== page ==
Amazon

As the world moves further from the realm of physical media to a purely digital landscape, there’s a lingering question of who actually owns what. For example, when you purchase content on Amazon Prime Video, you would imagine that that content is now yours since you shelled out your hard-earned dollars for it, but Amazon is arguing that you don’t actually own it at all.

Amazon is in the midst of a lawsuit filed by Amanda Caudel earlier this year that calls the company out for unfair competition and false advertising. Caudel claims that Amazon “secretly reserves the right” to end access to content that subscribers have purchased through Prime Video. In response, Amazon said that subscribers who believe that they’re purchasing a digital copy of content for all-time are actually paying for a limited license for “on-demand viewing over an indefinite period of time” and that this information is included in Amazon’s terms of use. In a motion filed to dismiss Caudel’s complaint, attorney David Biderman wrote:

The most relevant agreement here — the Prime Video Terms of Use — is presented to consumers every time they buy digital content on Amazon Prime Video. These Terms of Use expressly state that purchasers obtain only a limited license to view video content and that purchased content may become unavailable due to provider license restriction or other reasons… An individual does not need to read an agreement in order to be bound by it. A merchant term of service agreement in an online consumer transaction is valid and enforceable when the consumer had reasonable notice of the terms of service.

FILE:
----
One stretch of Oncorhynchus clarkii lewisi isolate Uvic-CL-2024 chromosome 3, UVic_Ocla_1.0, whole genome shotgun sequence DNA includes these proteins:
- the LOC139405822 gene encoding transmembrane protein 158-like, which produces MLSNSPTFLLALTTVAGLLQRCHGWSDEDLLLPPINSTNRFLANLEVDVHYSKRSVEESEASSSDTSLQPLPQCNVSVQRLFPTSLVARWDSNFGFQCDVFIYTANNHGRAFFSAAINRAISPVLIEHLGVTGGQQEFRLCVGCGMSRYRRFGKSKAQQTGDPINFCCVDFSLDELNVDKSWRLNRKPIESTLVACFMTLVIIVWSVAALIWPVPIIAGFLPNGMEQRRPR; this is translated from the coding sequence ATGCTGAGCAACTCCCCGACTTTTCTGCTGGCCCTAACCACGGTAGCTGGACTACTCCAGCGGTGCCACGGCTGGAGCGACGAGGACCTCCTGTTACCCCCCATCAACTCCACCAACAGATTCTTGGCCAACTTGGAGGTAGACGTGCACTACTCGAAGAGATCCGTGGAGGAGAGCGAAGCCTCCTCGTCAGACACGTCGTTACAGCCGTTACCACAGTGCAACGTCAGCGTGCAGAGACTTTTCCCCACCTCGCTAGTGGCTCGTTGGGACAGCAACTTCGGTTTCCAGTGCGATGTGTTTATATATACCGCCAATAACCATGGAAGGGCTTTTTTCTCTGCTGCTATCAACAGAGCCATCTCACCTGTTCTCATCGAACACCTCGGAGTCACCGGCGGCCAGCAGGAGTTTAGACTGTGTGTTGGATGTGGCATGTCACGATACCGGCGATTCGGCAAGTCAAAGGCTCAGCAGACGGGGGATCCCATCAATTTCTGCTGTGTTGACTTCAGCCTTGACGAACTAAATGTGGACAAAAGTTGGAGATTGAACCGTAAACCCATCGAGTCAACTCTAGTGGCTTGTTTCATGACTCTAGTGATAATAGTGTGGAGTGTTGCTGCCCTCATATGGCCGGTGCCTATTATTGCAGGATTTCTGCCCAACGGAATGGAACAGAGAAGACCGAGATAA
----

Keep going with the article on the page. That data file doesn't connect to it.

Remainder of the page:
Furthermore, the motion also notes that all of the Prime Video content purchased by Amanda Caudel remains available. At the end of the day, the content you pay for on Amazon Prime Video will likely remain yours, but in the world of digital media licenses, there’s always a chance that a third party will revoke or modify Amazon’s license, which then affects you. It seems to be a fact of the digital landscape, but there’s definitely a sting when you pay full-price for something that you know could be taken away. What’s the lesson here? Well, always read the fine print and hang on to your physical media.





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